When I gave up my condo in Costa Rica, I left a few of my most valuable items in a bodega (storage unit) in Santa Ana, near Escazu. I went back in April to sell or ship what remained. It was a busy and stressful job to arrange accommodations, rent a car, schedule dates with a few friends, and get bids for transporting furniture and boxes. My go-to guy, who had helped me there for years and planned to do so again, had a complete breakdown and was incapacitated.
So it began.
The only non-stop flight on Delta from the west coast is a midnight flight from LAX. I don’t do well on red-eyes, because I cannot sleep on an airplane. While sleeping meds are an option, taking those on a five-hour flight would make me comatose for the day of arrival. I did plan to have the morning to sleep at my friend’s condo before my afternoon appointments.
I spent the day of departure preparing for my trip, driving to LAX and parking at a nearby lot, from where I was shuttled to the airport. Delta decided to change all or their operations from Terminal 2 to Terminal 3 ON THE EXACT DAY I CHOSE TO FLY. The terminal was pretty much in chaos, as one might expect. And my plan to rest for several hours in the Delta Sky Club, with free food, drinks and showers, was aborted when, for a reason I didn’t quite grasp, they closed the new lounge at 8:00 pm and moved us into another lounge in another terminal. “Just for the first night,” they assured me. As if I would be there for another.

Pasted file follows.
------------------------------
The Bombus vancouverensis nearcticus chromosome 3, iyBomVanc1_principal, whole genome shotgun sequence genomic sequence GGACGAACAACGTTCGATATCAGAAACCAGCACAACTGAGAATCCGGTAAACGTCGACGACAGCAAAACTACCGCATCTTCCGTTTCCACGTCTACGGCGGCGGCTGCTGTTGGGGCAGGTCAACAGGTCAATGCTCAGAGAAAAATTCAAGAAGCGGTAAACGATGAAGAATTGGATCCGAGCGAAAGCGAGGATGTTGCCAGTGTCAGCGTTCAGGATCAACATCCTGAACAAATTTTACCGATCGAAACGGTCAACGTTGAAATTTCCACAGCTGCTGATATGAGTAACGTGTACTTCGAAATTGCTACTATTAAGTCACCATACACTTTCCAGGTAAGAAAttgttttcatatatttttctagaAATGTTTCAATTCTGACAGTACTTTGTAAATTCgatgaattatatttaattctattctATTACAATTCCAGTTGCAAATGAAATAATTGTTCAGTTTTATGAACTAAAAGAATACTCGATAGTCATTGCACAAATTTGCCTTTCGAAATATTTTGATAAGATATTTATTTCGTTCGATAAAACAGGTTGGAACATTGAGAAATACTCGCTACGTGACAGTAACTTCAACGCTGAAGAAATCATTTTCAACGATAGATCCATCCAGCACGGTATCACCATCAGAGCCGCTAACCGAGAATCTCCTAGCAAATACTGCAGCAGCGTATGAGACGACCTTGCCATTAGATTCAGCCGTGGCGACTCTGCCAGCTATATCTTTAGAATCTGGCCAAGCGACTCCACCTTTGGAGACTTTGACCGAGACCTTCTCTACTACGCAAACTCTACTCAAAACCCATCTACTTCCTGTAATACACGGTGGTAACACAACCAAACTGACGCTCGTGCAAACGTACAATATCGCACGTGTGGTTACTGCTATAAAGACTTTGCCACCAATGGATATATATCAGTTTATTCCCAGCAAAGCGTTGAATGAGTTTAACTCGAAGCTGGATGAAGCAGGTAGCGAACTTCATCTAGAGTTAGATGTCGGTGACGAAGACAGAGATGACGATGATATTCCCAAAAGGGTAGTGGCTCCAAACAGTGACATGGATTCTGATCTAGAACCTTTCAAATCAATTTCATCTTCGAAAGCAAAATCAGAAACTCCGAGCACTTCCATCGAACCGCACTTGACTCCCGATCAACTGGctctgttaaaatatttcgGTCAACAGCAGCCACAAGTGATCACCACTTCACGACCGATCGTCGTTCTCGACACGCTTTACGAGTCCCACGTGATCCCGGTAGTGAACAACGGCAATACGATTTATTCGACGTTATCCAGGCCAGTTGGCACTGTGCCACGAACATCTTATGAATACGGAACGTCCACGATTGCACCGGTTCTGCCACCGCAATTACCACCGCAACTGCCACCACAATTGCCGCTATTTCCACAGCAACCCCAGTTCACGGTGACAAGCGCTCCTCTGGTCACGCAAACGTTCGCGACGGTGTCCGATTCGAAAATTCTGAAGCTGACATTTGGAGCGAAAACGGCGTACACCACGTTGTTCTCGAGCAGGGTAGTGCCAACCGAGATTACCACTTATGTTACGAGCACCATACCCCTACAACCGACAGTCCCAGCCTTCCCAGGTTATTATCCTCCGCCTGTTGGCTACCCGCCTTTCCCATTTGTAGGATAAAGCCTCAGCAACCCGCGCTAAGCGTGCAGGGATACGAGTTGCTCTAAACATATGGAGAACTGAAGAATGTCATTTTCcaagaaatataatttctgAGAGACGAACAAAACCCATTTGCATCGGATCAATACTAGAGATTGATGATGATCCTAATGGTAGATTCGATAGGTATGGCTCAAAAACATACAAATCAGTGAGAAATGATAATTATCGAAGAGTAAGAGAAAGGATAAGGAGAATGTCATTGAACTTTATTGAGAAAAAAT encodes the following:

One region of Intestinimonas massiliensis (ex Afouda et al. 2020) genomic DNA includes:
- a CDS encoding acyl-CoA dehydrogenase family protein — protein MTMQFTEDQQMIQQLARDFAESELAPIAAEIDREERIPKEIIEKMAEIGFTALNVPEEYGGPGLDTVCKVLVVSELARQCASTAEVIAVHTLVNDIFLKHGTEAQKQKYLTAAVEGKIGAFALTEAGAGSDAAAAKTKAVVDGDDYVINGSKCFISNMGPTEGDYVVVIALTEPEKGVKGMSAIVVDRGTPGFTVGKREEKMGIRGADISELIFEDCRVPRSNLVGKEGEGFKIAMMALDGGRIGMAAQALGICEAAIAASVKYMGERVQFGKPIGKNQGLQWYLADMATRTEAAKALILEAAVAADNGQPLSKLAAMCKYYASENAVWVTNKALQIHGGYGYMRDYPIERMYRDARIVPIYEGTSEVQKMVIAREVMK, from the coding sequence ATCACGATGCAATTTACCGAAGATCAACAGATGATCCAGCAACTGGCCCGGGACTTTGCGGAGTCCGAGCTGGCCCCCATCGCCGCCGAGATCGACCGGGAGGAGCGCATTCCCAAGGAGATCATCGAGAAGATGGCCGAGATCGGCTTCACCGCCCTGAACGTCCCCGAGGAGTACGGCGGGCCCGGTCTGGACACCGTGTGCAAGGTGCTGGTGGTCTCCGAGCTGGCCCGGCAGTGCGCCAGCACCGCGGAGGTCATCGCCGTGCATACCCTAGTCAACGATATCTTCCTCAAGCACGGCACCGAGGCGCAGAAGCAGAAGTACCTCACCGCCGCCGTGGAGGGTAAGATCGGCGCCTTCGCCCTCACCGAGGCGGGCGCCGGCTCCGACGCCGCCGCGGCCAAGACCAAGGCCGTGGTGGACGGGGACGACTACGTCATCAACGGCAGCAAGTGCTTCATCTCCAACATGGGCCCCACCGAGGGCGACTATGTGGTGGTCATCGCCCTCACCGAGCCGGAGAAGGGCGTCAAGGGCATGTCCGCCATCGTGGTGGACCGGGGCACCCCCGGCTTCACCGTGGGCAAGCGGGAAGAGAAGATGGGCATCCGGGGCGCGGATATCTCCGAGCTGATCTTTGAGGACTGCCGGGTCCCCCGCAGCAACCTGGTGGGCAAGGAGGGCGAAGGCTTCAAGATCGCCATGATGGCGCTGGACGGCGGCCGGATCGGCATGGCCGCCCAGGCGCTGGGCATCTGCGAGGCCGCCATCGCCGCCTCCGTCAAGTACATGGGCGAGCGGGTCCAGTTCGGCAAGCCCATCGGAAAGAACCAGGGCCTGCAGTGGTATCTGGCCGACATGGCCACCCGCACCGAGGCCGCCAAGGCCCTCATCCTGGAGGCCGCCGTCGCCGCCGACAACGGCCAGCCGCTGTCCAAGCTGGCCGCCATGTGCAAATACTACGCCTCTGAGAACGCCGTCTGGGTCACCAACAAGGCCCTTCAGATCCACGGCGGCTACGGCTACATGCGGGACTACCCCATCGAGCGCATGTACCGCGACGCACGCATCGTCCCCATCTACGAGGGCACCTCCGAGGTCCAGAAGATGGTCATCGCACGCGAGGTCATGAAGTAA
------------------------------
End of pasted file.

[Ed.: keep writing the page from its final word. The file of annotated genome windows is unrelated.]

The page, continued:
I had rented a car with Avis (remember the name) at the San Jose airport. My credit card specifically covers supplemental insurance on international car rentals, but not liability; I was given a price of $18 per day for that. Upon arriving at the Avis office, I noticed that the guy at the desk was telling everyone that they had to buy a full Costa Rican insurance package for $40 per day. There are a few good reasons for this: Many credit cards which claim to cover supplemental insurance are not adequate in how much they cover; also, claims between CR car rental offices and US credit companies are often a nightmare. In my case, however, I pay for a very expensive Delta AMEX which covers this.
The rental guy refused to rent to anyone not paying the full $40, and there were a lot of pissed of gringos. (This is a classic example of how tourists are politely scammed in the land of Pura Vida.) All ultimately buckled. When my time came, I explained my situation, so he agreed to not charge me the full amount, as long as I showed him a letter of coverage from AMEX addressed specifically to me. (No, the website was not enough.) I told him I should have been told that when I called Avis in CR two days prior. As you might imagine, he was not apologetic.
I then called AMEX and asked for a letter; the AMEX person told me she was emailing me one as we spoke. It didn’t arrive. I kept checking email for another half-hour, and then called and got another agent. She said I would get it by the end of the day. I told her again that I was in the AVIS office and needed it immediately and that the previous agent had claimed to have sent me one. After two hours, I caved and went to the agent and agreed to pay the full amount.
He had rented my car.
Imagine how one might respond to this after a good night’s sleep. Now imagine me responding after 26 hours of no sleep. After losing my shit, as they say, I insisted that they drive me back to the airport where I could rent from another company. An hour later, I drove off in my Budget rental to make my way to my neighbor’s condo. By then, I was exhausted, angry and in a state of quasi-panic, since I had to immediately turn around and go to my afternoon appointments.